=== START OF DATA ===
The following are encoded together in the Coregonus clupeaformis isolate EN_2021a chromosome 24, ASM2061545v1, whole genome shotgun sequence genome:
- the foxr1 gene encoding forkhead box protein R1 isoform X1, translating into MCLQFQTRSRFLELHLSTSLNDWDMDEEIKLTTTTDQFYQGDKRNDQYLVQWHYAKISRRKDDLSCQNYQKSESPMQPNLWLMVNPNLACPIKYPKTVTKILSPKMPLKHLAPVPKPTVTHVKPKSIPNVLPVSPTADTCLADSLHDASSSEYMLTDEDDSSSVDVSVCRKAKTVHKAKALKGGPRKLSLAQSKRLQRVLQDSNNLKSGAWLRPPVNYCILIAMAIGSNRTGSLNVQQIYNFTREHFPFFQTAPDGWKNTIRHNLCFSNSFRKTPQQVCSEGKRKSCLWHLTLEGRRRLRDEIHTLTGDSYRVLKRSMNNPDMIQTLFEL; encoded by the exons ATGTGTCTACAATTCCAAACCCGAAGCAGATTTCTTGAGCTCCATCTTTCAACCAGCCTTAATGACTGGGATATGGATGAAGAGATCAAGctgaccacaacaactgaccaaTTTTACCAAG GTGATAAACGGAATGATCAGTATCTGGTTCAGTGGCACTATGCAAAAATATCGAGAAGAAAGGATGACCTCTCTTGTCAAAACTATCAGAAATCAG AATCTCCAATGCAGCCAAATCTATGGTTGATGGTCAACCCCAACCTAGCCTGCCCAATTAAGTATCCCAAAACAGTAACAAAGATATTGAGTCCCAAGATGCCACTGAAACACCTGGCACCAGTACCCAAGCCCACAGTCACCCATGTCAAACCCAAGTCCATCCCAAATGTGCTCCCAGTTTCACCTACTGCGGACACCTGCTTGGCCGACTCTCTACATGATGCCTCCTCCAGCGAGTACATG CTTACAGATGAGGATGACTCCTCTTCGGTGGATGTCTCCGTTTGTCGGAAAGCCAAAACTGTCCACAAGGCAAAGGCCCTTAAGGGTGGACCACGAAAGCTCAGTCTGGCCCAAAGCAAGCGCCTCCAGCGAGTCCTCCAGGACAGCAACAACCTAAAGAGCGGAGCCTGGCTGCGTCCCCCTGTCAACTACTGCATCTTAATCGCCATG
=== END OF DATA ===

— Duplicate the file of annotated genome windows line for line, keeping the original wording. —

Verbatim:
The following are encoded together in the Coregonus clupeaformis isolate EN_2021a chromosome 24, ASM2061545v1, whole genome shotgun sequence genome:
- the foxr1 gene encoding forkhead box protein R1 isoform X1, translating into MCLQFQTRSRFLELHLSTSLNDWDMDEEIKLTTTTDQFYQGDKRNDQYLVQWHYAKISRRKDDLSCQNYQKSESPMQPNLWLMVNPNLACPIKYPKTVTKILSPKMPLKHLAPVPKPTVTHVKPKSIPNVLPVSPTADTCLADSLHDASSSEYMLTDEDDSSSVDVSVCRKAKTVHKAKALKGGPRKLSLAQSKRLQRVLQDSNNLKSGAWLRPPVNYCILIAMAIGSNRTGSLNVQQIYNFTREHFPFFQTAPDGWKNTIRHNLCFSNSFRKTPQQVCSEGKRKSCLWHLTLEGRRRLRDEIHTLTGDSYRVLKRSMNNPDMIQTLFEL; encoded by the exons ATGTGTCTACAATTCCAAACCCGAAGCAGATTTCTTGAGCTCCATCTTTCAACCAGCCTTAATGACTGGGATATGGATGAAGAGATCAAGctgaccacaacaactgaccaaTTTTACCAAG GTGATAAACGGAATGATCAGTATCTGGTTCAGTGGCACTATGCAAAAATATCGAGAAGAAAGGATGACCTCTCTTGTCAAAACTATCAGAAATCAG AATCTCCAATGCAGCCAAATCTATGGTTGATGGTCAACCCCAACCTAGCCTGCCCAATTAAGTATCCCAAAACAGTAACAAAGATATTGAGTCCCAAGATGCCACTGAAACACCTGGCACCAGTACCCAAGCCCACAGTCACCCATGTCAAACCCAAGTCCATCCCAAATGTGCTCCCAGTTTCACCTACTGCGGACACCTGCTTGGCCGACTCTCTACATGATGCCTCCTCCAGCGAGTACATG CTTACAGATGAGGATGACTCCTCTTCGGTGGATGTCTCCGTTTGTCGGAAAGCCAAAACTGTCCACAAGGCAAAGGCCCTTAAGGGTGGACCACGAAAGCTCAGTCTGGCCCAAAGCAAGCGCCTCCAGCGAGTCCTCCAGGACAGCAACAACCTAAAGAGCGGAGCCTGGCTGCGTCCCCCTGTCAACTACTGCATCTTAATCGCCATG